Most of you dear readers know that I've been involved with the Colossian Forum for several years, as we work to develop a new way for Christians to discuss our differences over origins. This effort has led to an ongoing, in-person conversation between myself and Darrel Falk. That conversation has been eye-opening and shocking and enriching in ways I could never have imagined. I am grateful for the opportunity to participate.
At the same time, I have friends and colleagues who look on our conversation (from the outside) with much suspicion. I've been told that nothing good will come of this. I have been asked point blank, "How do you know TCF isn't just using this conversation to promote acceptance of evolution among evangelicals?" I've had difficulty answering that, because it appears quite plausible. After all, TCF has grants from pro-evolution BioLogos and the Templeton Foundation, and the very nature of "conversation" means that we have to figure out a way to get along with evangelical evolutionists. So I could only say (lamely) that I'm pretty sure that TCF is NOT just a kinder, gentler version of BioLogos.
That's why I was looking forward to Tim Stafford's book The Adam Quest, which is a collection of short biographies of Christians who have very different perspectives on the creation/evolution question. When Stafford was trying to convince me to grant him an interview, I noted that he seemed to be singing the same tune as TCF. I was encouraged, and I thought that in Stafford's book I would have a tangible example of the sort of conversation that Darrel and I are trying to develop with the help of TCF. So I promoted the book sight unseen here on my blog and to the Core Academy constituency.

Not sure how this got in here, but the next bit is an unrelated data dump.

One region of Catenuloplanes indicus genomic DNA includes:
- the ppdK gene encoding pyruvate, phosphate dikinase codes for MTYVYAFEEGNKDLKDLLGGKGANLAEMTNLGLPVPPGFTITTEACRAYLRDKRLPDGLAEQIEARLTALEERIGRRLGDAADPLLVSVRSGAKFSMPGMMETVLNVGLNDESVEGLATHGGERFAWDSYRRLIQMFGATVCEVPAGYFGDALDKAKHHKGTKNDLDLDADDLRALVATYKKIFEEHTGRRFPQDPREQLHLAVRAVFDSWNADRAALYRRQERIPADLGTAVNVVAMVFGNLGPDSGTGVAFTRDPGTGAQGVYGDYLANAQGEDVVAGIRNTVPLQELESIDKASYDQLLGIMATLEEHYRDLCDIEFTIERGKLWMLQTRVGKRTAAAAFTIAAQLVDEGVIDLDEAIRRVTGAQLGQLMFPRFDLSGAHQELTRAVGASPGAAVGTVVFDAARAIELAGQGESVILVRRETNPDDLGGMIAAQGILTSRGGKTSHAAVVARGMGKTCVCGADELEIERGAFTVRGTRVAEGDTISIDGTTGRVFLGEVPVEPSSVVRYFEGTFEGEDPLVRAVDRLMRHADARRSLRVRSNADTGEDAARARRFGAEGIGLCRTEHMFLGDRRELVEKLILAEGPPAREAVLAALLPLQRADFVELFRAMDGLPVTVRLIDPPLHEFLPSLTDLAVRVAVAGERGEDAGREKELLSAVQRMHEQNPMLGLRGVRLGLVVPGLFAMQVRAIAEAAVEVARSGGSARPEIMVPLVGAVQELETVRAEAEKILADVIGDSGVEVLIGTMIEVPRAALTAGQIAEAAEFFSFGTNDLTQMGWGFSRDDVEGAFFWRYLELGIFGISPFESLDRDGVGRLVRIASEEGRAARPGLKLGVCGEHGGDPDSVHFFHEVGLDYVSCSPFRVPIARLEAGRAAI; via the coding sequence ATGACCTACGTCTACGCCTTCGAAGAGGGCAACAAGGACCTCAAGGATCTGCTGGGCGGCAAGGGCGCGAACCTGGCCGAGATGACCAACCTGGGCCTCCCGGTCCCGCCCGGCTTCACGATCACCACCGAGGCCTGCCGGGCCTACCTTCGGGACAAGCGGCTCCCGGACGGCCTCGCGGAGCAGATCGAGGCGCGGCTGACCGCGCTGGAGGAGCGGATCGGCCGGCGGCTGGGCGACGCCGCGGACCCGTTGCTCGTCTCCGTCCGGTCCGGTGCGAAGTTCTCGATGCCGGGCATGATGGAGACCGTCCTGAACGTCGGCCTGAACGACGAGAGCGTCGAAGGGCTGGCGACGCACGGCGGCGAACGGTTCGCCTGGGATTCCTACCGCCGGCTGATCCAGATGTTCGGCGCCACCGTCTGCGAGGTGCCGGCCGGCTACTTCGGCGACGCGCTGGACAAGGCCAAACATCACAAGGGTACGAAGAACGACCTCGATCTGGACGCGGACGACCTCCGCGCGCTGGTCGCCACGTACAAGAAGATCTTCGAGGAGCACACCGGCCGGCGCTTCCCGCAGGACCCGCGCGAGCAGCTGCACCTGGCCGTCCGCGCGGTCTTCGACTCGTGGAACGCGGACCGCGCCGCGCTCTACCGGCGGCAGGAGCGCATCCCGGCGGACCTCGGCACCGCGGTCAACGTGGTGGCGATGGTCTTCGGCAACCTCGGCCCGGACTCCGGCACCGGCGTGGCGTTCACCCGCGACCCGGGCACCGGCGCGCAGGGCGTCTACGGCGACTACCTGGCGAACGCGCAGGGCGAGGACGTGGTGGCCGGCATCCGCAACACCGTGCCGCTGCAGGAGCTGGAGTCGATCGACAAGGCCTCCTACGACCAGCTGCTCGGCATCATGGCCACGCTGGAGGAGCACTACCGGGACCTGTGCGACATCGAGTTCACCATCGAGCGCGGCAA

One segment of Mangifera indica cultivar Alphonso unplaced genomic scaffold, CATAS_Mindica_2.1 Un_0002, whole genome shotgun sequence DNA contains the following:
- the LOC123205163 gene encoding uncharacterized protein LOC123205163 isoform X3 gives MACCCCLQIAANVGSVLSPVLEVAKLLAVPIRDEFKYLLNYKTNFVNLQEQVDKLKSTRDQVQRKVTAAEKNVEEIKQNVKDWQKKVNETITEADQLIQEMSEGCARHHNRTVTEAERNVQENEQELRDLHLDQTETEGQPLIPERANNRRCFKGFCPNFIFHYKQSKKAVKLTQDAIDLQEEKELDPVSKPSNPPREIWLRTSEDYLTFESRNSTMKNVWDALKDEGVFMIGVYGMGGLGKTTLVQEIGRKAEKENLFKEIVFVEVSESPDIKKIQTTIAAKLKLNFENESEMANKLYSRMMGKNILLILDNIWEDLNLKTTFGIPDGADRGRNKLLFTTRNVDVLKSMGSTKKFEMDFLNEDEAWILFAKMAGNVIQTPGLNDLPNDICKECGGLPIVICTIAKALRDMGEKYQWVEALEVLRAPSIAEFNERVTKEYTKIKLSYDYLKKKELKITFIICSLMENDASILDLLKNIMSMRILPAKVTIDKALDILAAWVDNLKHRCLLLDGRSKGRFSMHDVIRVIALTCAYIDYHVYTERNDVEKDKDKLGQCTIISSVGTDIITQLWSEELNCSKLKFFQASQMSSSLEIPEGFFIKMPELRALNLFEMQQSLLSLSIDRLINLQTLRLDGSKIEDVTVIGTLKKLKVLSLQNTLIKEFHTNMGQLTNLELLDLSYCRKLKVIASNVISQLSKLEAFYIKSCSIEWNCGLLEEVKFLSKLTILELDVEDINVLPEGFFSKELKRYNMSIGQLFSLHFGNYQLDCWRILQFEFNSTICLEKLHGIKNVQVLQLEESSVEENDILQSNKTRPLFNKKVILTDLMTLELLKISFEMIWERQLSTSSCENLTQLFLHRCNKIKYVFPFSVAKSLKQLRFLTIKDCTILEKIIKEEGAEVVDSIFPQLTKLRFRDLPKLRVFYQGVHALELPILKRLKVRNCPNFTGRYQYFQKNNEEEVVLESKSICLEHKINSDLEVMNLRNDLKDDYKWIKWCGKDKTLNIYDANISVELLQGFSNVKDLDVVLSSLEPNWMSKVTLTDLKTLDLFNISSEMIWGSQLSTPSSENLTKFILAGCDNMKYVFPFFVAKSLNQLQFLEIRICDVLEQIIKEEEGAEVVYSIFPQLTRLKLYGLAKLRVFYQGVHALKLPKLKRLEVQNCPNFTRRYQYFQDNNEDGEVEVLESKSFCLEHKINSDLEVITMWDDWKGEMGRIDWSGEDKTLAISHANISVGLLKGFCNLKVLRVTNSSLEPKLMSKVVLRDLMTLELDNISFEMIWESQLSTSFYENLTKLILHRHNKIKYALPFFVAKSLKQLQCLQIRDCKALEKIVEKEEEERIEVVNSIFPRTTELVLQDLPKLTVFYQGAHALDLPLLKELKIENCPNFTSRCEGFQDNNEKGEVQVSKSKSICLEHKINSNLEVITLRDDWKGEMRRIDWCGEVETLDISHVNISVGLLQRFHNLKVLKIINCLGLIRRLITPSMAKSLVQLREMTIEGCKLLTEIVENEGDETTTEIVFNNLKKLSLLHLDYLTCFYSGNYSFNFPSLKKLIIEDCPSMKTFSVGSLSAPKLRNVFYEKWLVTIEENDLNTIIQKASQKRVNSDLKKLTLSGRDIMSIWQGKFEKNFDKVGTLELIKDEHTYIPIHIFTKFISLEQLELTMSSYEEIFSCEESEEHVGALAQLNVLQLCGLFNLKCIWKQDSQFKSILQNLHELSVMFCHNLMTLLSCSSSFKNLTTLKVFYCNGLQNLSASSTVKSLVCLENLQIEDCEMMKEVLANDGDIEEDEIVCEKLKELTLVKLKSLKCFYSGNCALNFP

Then I read the book, and I was very, very unhappy (still am). I feel that I owe an apology to our constituency, lest there be any misunderstanding about Stafford's book and my opinion of it. I hope you will forgive my lack of discernment.
My biggest concern about the book is the concluding chapter, wherein Stafford wrote, "In this concluding chapter I'm going to tell you what I think." So what does he actually think of young-age creationism, now that he's spent so much time talking to three of us (me, Kurt Wise, and Georgia Purdom)?
... YEC presents a stark choice: you can uphold a traditional belief in the literal, historical reading of Genesis, but only at the cost of rejecting mainstream science. Yes, you can become a creation scientist, but there really isn't much science there: no labs, no experiments. The only career in science you can aspire to is teaching about creation science. (p. 204).Creationism is anti-science, eh? I've heard that one before, and it's not a very insightful comment. Let's face it, it's very easy to fall back on the old chestnut of "science vs. faith." From my perspective as a creationist, it would be very easy to say that by accepting evolution as he does, Darrel Falk has denied the faith, but that would be false and deeply offensive to Darrel. It's just not fair to him. Likewise, I think it's just as bad to say that creationists have denied science for their faith. It's just as ludicrous and just as offensive. We don't have labs? We don't do experiments? What nonsense!
And the bit about my career? That's really hitting below the belt, don't you think? But maybe I'm a little over-sensitive about that.